ipv4_addrs_lo1="10.0.0.1-9/29"  

This creates a lo1 subnet of 8 addresses, start from 10.0.0.2 (10.0.0.1 is used to identify the subnet). /29 is the subnet mask, it is the equivalent to 255.255.255.248.

2. Setup jail for ghost

sudo ezjail-admin create blog 10.0.0.2
sudo ezjail-admin start blog

3. Setup port forwarding with PF:

Run sudo vi /etc/pf.conf to add the following lines to /etc/pf.conf:

this="vtnet0" #change vtnet0 to your network interface if different  
ip_pub="$your_public_ip_address"

# Allow outgoing connection from jails
nat on $this from lo1:network to any -> ($this)

# Redirect ghost traffic to jail
rdr pass on $this proto tcp from any to $ip_pub port 2368 -> 10.0.0.2  

Note: rdr pass will immediately pass all traffic on port 2368 to jail, without further firewall filtrations. If firewall filtration desired, delete the keyword passhere, and add corresponding PF rules. How to write such rules is a complicated topic beyond the scope of this tutorial. If you are interested in this topic, please refer to the extended reading section below.

Then run:
pfctl -sn – check if the above rules are set correctly.
sudo service pf reload – load new PF rules.

4. Install ghost

sudo ezjail-admin console blog – switch to the jail console

4.1 Install Dependencies

At the time this tutorial being written(Aug. 2016), the ghost version is 0.9, and it requires npm2, node4, and sqlite3 to run. In the future, be sure to check with Ghost’s official website for updated dependencies requirements.

pkg install node4 – node.js is the runtime environment in which ghost will be running
pkg install npm2 – npm is the package management tool for node.js
pkg install sqlite3 – sqlite is the default database system for ghost
pkg install curl – we will need curl to download ghost software
pkg install sudo – the ghost user will need sudo privilege to run ghost

4.2 Create a ghost user

It is best practice not to run ghost server as the root user.
adduser ghost, then follow promoted instructions to fill up your info.

4.3 Download ghost

We will install ghost in /var/www, you can modify to target a different location if you want.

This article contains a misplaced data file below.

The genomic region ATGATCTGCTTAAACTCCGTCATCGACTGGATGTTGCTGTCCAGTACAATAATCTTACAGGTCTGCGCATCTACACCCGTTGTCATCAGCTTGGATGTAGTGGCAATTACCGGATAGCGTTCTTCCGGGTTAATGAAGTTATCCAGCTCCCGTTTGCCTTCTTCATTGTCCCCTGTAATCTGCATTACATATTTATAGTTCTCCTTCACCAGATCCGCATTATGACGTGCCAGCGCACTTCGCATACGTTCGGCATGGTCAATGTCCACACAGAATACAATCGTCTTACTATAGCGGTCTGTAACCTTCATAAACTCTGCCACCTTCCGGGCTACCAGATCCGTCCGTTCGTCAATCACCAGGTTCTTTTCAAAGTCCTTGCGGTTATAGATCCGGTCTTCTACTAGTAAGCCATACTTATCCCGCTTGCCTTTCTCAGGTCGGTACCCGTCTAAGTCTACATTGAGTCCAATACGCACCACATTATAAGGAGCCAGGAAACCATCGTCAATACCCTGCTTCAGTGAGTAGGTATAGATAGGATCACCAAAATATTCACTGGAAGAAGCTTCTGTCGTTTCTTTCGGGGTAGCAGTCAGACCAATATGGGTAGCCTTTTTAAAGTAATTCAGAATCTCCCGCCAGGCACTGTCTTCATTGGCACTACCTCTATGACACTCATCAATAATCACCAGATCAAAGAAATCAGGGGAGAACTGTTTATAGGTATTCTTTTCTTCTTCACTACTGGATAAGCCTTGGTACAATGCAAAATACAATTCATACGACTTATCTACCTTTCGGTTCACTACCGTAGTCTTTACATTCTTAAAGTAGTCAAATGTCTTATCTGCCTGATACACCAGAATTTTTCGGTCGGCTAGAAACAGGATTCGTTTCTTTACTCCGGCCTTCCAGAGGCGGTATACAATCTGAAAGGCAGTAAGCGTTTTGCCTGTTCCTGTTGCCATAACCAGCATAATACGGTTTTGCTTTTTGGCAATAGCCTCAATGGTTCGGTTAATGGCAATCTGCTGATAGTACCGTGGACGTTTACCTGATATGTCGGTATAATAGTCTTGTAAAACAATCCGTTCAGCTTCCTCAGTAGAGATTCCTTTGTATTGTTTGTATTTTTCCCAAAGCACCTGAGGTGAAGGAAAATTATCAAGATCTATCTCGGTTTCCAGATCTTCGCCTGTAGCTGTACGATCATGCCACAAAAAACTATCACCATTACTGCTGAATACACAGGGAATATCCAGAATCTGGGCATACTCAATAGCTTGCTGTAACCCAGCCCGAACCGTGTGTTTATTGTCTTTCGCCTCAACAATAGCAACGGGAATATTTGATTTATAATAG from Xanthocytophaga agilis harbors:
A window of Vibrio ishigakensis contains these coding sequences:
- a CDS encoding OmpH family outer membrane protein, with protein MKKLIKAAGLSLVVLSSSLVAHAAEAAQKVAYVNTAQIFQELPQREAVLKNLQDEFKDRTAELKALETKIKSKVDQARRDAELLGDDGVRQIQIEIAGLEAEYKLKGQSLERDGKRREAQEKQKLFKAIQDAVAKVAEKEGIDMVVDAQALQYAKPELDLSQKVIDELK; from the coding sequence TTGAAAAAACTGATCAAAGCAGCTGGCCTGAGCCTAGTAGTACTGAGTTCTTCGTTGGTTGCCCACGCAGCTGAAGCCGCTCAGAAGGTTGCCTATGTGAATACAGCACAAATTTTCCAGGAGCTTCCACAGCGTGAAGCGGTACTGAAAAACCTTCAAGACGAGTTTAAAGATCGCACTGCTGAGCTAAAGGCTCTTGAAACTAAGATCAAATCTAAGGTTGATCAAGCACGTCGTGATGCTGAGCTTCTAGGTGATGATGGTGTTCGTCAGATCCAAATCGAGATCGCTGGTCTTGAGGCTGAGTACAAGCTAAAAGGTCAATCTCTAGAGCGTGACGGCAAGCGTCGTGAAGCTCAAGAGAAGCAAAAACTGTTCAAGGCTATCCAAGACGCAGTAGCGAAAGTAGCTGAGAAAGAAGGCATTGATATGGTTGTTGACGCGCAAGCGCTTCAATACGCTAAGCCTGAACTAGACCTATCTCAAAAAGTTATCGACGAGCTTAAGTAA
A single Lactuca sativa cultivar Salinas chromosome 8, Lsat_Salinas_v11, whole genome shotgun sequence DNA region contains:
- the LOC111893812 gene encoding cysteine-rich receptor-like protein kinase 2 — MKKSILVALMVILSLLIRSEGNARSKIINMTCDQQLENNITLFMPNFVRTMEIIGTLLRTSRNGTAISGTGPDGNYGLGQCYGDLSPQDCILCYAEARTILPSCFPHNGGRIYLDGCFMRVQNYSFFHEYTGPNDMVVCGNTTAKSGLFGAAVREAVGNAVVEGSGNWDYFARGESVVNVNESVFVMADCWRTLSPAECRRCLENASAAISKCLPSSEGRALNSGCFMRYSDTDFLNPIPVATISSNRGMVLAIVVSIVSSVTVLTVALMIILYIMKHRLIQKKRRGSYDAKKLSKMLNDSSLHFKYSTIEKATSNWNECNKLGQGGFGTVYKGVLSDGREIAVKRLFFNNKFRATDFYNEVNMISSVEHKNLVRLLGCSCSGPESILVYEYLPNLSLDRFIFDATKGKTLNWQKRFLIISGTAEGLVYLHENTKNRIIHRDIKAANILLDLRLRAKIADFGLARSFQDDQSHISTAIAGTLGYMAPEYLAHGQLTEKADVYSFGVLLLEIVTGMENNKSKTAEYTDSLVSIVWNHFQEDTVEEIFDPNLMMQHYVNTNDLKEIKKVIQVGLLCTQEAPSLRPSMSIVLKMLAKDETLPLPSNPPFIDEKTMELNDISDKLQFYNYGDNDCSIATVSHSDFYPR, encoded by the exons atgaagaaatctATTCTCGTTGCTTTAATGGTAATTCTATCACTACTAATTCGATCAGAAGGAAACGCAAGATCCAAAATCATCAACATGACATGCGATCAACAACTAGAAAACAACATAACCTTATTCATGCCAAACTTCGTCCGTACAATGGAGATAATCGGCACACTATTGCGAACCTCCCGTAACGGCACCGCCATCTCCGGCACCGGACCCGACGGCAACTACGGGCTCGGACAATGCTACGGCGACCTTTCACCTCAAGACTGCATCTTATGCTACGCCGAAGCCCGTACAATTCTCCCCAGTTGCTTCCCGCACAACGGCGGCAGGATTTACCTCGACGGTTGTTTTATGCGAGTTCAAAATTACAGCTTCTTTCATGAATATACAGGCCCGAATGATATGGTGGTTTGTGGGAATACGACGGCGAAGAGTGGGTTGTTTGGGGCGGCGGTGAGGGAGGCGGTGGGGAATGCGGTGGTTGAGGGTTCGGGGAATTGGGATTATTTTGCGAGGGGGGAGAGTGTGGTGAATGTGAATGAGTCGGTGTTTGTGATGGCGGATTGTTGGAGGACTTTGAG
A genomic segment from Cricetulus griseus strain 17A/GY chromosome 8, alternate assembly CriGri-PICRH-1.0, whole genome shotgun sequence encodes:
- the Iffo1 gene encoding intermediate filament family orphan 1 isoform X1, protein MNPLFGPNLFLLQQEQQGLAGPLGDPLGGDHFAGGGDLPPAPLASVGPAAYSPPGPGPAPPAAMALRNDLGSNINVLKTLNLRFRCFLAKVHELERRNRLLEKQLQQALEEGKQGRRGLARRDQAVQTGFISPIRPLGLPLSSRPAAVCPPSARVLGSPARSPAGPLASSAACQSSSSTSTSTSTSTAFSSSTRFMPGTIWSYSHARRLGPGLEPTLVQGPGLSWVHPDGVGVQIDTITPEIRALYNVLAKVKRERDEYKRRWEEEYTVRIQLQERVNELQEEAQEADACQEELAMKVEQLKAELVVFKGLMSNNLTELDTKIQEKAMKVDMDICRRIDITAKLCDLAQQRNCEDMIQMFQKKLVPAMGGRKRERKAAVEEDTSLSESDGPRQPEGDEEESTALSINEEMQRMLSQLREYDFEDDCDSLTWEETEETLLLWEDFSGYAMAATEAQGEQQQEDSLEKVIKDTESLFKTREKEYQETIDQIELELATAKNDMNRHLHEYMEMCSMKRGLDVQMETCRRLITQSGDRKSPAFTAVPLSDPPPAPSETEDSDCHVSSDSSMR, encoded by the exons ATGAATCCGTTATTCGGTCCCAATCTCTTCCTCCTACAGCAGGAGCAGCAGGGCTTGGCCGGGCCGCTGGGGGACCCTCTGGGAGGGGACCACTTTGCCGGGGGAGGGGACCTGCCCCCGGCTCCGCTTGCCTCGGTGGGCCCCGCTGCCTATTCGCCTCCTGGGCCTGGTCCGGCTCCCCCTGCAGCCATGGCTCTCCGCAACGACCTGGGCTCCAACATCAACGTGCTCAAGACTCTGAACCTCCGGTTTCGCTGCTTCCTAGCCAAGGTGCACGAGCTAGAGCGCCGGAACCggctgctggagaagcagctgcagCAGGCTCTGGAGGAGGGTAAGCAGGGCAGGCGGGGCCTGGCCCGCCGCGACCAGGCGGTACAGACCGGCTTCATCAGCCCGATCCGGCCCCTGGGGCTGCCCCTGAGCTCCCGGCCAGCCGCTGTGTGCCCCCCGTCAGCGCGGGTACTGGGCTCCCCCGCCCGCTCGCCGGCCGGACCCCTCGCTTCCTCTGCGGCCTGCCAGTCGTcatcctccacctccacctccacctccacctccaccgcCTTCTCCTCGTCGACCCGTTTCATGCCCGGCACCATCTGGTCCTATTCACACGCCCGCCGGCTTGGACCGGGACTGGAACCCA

mkdir -p /var/www
cd /var/www
curl -L https://ghost.org/zip/ghost-latest.zip --output ghost.zip
unzip -d ghost ghost.zip
chown -R ghost:ghost ghost

4.4 Install ghost

su ghost
cd ghost
npm install sqlite3 --sqlite=/usr/local
npm install --production – this step installs ghost
cp config.example.js config.js
vi config.js, then change the url in line 14 to your url.

4.5 Checkpoint

Now, your ghost blog is ready to run manually, let’s check if all things went right so far:
npm start --production – this starts the ghost service.

Launch a browser that supports javascript(most modern browsers do, Lynx is an example that DOESN’T), and go to http://your_server's_ip_address:2368.

You should be able to see the ghost welcome page as shown below. If not, sometime went wrong, go back and debug.

Then, configure your DNS settings to point your domain to your new Ghost blog.

5. Let Ghost run automatically at system boot

Because Ghost is running on top of node.js, it can not just autostart the same way as native applications. It will require a tool called forever to keep up.
exit – you were in ghost user in last step, exit to root user (of the jail).
npm install forever -g – install forever globally.
vi /usr/local/etc/rc.d/ghost – create startup(rc) script for ghost.
Now paste the following script into this file:

# Copyright (c) 2016 Mo Zhang
# Licensed under the MIT License.

#!/bin/sh

#PROVIDE: ghost
#KEYWORD: shutdown
PATH="/sbin:/bin:/usr/sbin:/usr/local/sbin:/usr/local/bin"

. /etc/rc.subr

# variables
ghost="/var/www/ghost"  
log="/var/log/ghost.log"

rcvar="$ghost_enable"

load_rc_config ghost  
: ${ghost_enable:="NO"}

start_cmd="ghost_start"  
stop_cmd="ghost_stop"

ghost_start(){  
  sudo -u ghost sh -c "NODE_ENV=production forever start -al $log $ghost/index.js"
}

ghost_stop(){  
  sudo -u ghost sh -c "NODE_ENV=production forever stop $ghost/index.js"
}

ghost_restart(){  
  ghost_stop;
  ghost_start;
}

run_rc_command "$1"  

Then,
chmod +x /usr/local/etc/rc.d/ghost – make the new script executable
touch /var/www/ghost/ghost.log – create log file
chown -R /var/www/ghost – make sure the log file is owned by ghost user
vi /etc/rc.conf, then add the line:
ghost_enable="YES"

And last run service ghost start to start ghost.

Also should test the following command:
service ghost stop
service ghost restart


Extended Reading:

Ghost Official Documents: http://support.ghost.org/developers
Jail Official Documents: https://www.freebsd.org/doc/handbook/jails.html
FreeBSD Jails the Hard Way: https://clinta.github.io/freebsd-jails-the-hard-way/
ezjail Official Documents: http://erdgeist.org/arts/software/ezjail/#overview
PF Official Documents: https://www.freebsd.org/doc/handbook/firewalls-pf.html
Note: The FreeBSD PF is different than the OpenBSD PF.